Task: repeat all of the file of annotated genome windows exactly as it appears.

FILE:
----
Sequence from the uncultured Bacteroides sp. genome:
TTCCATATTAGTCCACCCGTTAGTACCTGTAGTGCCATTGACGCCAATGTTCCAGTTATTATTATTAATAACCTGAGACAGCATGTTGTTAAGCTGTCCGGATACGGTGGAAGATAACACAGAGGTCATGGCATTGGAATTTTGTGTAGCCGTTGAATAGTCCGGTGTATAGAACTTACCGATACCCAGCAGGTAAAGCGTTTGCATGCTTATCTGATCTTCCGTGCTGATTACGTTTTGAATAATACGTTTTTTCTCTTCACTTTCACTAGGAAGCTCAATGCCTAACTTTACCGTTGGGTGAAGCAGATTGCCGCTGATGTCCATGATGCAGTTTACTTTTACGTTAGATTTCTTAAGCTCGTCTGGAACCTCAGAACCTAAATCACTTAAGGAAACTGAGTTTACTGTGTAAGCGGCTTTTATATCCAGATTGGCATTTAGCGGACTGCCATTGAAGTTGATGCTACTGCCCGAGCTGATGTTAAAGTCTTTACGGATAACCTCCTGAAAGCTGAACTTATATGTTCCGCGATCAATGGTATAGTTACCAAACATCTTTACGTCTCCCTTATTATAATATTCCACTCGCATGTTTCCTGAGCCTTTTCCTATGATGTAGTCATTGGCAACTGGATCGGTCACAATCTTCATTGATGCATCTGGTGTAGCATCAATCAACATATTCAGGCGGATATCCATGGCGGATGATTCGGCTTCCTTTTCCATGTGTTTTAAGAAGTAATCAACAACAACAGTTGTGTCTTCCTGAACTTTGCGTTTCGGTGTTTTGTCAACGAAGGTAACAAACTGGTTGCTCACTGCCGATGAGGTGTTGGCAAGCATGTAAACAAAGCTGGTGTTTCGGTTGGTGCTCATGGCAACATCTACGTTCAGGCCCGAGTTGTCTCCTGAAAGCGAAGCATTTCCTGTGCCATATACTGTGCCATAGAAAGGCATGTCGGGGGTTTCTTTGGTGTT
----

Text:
Sequence from the uncultured Bacteroides sp. genome:
TTCCATATTAGTCCACCCGTTAGTACCTGTAGTGCCATTGACGCCAATGTTCCAGTTATTATTATTAATAACCTGAGACAGCATGTTGTTAAGCTGTCCGGATACGGTGGAAGATAACACAGAGGTCATGGCATTGGAATTTTGTGTAGCCGTTGAATAGTCCGGTGTATAGAACTTACCGATACCCAGCAGGTAAAGCGTTTGCATGCTTATCTGATCTTCCGTGCTGATTACGTTTTGAATAATACGTTTTTTCTCTTCACTTTCACTAGGAAGCTCAATGCCTAACTTTACCGTTGGGTGAAGCAGATTGCCGCTGATGTCCATGATGCAGTTTACTTTTACGTTAGATTTCTTAAGCTCGTCTGGAACCTCAGAACCTAAATCACTTAAGGAAACTGAGTTTACTGTGTAAGCGGCTTTTATATCCAGATTGGCATTTAGCGGACTGCCATTGAAGTTGATGCTACTGCCCGAGCTGATGTTAAAGTCTTTACGGATAACCTCCTGAAAGCTGAACTTATATGTTCCGCGATCAATGGTATAGTTACCAAACATCTTTACGTCTCCCTTATTATAATATTCCACTCGCATGTTTCCTGAGCCTTTTCCTATGATGTAGTCATTGGCAACTGGATCGGTCACAATCTTCATTGATGCATCTGGTGTAGCATCAATCAACATATTCAGGCGGATATCCATGGCGGATGATTCGGCTTCCTTTTCCATGTGTTTTAAGAAGTAATCAACAACAACAGTTGTGTCTTCCTGAACTTTGCGTTTCGGTGTTTTGTCAACGAAGGTAACAAACTGGTTGCTCACTGCCGATGAGGTGTTGGCAAGCATGTAAACAAAGCTGGTGTTTCGGTTGGTGCTCATGGCAACATCTACGTTCAGGCCCGAGTTGTCTCCTGAAAGCGAAGCATTTCCTGTGCCATATACTGTGCCATAGAAAGGCATGTCGGGGGTTTCTTTGGTGTT